The shells of both hard and soft capsules can be kept transparent for an appealing look, can be made opaque using titanium oxide, or can be dyed a variety of colours. An opaque capsule shell offers the contents additional protection from light. Generally, non-chewable capsules considerably undercut the disintegration time of 30 minutes prescribed by the European Pharmacopoeia. 

Gelatine capsules contain a certain percentage of moisture. This can lead to undesirable interactions with very hygroscopic ingredients, such as magnesium oxide or tannins. Hygroscopic powder deprives gelatine capsules of their necessary residual moisture. This makes the capsule shell brittle and fragile. This is something to be inherently kept in mind when developing the formula for a capsule.

The biggest advantages of capsules is that they can be filled without any or with relatively little pressure. Putting thermal stress on the nutrients is another aspect which can be kept to a minimum or avoided entirely. What’s more, the shell not only protects the contents from environmental influences, but also protects our taste receptors from a potentially unpleasant taste. For example, many people prefer fish oil capsules whose surrounding capsule shell prevents the oil from coming into direct contact with the oral mucosa, or hard capsules which encase active substances with healthy bitter substances, thus lending them a form which can be easily ingested.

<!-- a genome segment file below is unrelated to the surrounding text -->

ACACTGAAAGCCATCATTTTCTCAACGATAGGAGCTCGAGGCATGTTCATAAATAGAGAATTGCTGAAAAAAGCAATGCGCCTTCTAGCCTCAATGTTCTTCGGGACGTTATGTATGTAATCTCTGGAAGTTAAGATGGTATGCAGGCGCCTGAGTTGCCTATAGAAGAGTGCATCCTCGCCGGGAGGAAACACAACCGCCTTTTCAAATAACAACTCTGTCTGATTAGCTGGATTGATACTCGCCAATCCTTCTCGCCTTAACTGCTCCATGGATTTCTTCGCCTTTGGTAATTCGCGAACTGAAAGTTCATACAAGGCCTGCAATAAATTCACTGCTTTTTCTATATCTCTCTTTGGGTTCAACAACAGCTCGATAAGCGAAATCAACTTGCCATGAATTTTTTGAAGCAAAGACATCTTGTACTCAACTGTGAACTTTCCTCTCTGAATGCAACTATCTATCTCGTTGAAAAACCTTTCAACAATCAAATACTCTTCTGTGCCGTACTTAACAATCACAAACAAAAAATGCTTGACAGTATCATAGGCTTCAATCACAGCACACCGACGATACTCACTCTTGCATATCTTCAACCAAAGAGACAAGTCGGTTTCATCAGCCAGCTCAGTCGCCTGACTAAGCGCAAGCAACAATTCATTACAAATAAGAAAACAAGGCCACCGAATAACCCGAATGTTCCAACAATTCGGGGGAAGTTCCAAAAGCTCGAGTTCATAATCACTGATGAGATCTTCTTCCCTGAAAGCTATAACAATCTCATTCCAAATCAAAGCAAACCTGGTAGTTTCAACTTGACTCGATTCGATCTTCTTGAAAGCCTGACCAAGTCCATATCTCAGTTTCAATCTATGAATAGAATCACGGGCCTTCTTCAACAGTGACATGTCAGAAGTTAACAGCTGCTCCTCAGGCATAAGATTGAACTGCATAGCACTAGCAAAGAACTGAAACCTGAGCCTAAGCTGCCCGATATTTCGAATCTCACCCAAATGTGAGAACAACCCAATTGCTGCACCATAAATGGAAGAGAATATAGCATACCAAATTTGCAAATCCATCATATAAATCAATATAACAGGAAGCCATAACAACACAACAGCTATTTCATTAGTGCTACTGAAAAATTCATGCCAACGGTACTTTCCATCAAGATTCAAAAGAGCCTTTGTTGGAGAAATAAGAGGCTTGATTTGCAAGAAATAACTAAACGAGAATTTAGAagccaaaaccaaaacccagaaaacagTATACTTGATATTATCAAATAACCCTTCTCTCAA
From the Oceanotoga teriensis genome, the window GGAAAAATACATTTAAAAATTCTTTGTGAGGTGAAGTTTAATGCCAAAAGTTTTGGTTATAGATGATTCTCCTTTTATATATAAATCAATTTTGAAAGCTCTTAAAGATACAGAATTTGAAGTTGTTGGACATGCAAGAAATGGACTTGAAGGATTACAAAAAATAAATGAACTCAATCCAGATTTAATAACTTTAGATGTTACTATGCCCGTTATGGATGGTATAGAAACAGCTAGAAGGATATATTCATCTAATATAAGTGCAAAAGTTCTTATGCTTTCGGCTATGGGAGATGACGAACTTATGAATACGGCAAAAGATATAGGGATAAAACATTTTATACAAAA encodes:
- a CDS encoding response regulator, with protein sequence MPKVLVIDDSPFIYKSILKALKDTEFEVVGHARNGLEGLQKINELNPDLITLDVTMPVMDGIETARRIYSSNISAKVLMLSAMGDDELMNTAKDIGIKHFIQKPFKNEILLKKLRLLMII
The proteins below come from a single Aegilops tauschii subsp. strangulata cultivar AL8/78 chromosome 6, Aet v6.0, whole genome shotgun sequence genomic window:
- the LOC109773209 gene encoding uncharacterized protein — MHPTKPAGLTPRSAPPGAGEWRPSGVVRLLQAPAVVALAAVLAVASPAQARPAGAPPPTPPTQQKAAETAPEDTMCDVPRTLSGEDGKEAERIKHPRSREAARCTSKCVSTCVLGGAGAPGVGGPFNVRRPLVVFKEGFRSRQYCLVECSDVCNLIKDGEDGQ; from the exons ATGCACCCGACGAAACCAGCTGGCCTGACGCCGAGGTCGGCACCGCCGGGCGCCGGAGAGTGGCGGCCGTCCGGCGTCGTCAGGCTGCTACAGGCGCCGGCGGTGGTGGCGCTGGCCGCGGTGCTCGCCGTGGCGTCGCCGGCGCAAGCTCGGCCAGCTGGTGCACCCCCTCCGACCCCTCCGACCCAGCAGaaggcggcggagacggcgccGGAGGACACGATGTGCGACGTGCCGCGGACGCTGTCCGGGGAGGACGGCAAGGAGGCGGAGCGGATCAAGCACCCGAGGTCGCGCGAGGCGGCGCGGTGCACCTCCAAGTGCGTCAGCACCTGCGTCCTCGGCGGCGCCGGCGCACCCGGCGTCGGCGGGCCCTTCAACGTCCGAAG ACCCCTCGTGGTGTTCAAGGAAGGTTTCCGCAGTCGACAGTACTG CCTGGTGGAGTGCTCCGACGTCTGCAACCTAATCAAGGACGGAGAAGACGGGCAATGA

Tablets

Sometimes, creating a formula for a tablet which is technically optimal requires a complex development process. However, tablets do allow for some variations which a capsule does not offer. Effervescent tablets or tablets with a breakline which allow for them to be broken into smaller pieces are just a few examples. Coatings are another aspect which can be easily implemented among tablets, whether for optical and technical reasons, or to ensure the gastro-resistance of the tablet. After being swallowed, a tablet very quickly disintegrates into increasingly-smaller units until finally dissolving altogether. According to the European Pharmacopoeia, a maximum disintegration time of 15 minutes is to be expected. With film-coated tablets, this is extended to 30 minutes.

High pressure is required to press tablets. This is why not all raw materials are suited for tablets. For example, high pressure can have a negative effect on the oil matrix structure of most oil powders, which leads to free oils escaping either immediately or after a time, a phenomenon which can be seen on the surface of the tablet in the form of “grease stains”.